FACTOID # 21: 15% of Army recruits from South Dakota are Native American, which is roughly the same percentage for female Army recruits in the state.
 
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Encyclopedia > De Havilland Gipsy


The de Havilland Gipsy was a British air-cooled 4-in-line aircraft engine designed by Frank Halford in 1927 to replace the de Havilland Cirrus in production. The cylinders were 4.5 in × 5 in (114 mm × 128 mm) for a displacement of 319 cu in (5.23 L). Power was rated at 98 hp (73 kW) at 2,100 rpm. For other uses, see De Havilland (disambiguation). ... Major Frank Bernard Halford, (1894–1955), was an aircraft engine designer. ... This is a list of aviation-related events from 1927: Events January January 7 - Imperial Airways commences a regular service from Basra to Cairo via Baghdad, the first of its Empire trunk routes January 15 - Boeing Air Transport is formed, to carry airmail between Chicago and San Francisco. ...


Variants

  • Gipsy I - original production version
  • Gipsy II - stoke increased to 5.5 in (140 mm). Power 120 hp (90 kW) at 2,300 rpm
  • Gipsy III - as Gipsy II, inverted

Further development took place as the Gipsy Major and Gipsy Six. The de Havilland Gipsy Major was a 4-cylinder, air-cooled, inline engine used in a variety of light aircraft in the 1930s including the famous Tiger Moth biplane. ...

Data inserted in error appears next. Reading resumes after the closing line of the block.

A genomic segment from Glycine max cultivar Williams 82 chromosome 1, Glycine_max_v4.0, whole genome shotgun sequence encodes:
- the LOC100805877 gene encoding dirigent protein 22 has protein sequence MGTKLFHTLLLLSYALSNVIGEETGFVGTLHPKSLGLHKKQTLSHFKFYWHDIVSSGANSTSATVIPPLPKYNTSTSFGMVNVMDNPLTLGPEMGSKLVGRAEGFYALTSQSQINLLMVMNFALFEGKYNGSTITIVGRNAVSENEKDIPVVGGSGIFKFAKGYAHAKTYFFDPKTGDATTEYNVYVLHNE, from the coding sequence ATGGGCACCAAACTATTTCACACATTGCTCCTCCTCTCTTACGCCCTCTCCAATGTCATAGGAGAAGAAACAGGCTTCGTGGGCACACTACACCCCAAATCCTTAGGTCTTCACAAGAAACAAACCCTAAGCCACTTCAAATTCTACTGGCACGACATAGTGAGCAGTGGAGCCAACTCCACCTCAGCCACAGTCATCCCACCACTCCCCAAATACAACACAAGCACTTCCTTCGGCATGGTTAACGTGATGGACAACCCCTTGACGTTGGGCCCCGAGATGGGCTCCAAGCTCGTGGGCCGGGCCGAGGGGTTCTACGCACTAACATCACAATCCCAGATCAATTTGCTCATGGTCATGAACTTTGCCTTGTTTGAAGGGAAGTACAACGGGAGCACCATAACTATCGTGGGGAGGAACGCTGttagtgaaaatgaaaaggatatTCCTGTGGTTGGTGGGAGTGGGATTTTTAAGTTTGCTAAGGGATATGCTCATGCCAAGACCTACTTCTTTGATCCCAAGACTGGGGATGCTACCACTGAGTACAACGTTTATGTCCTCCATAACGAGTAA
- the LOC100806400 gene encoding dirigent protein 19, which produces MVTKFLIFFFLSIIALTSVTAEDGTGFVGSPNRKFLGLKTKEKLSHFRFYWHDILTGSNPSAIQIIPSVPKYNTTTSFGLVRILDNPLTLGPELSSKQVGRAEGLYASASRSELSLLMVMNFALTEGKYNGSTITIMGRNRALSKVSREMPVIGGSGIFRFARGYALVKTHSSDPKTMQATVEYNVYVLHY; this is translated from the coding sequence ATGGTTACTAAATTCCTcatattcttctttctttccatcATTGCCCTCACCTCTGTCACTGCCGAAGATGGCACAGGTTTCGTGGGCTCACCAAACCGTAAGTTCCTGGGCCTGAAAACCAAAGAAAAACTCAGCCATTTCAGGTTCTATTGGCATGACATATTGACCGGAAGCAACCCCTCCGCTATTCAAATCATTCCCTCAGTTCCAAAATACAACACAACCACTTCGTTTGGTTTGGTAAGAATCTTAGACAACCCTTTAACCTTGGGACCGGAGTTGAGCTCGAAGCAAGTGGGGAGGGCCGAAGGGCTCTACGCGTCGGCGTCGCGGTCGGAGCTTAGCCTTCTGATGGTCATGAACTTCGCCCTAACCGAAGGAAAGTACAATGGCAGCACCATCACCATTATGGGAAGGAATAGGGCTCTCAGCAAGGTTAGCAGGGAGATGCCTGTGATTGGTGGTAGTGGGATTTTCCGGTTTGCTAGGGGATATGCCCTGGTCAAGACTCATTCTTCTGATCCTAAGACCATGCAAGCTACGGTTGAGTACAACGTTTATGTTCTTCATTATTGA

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  Results from FactBites:
 
de Havilland Gipsy Moth airplane pictures & aircraft photos - RAF Museums (207 words)
Ordered for the RAF in quantity, it is one of the classic training aircraft of all time and represents a major British success in the golden age of flying.
In the early 1920s de Havilland identified a need for an aircraft to meet the needs of the growing number of clubs and private flyers.
In 1926 the manufacturers re-engined the aircraft with the new de Havilland Gipsy engine and a legend was born.
The De Havilland DH88 Comet - 1934 (1275 words)
Born the son of a clergyman, de Havilland was the most successful of all British aviation pioneers.
Of the aeroplane, one newspaper reported: "Its speed is great, possibly 30 miles an hour!" The success of this machine, in which de Havilland taught himself to fly, brought him to the attention of the British military which bought his aircraft for £400 and offered him a job at HM Balloon Factory at Farnborough.
De Havilland's aircraft grew increasingly larger during the 1930s, typified by the DH-91 Albatross of 1937 with its 104-ft wingspan.
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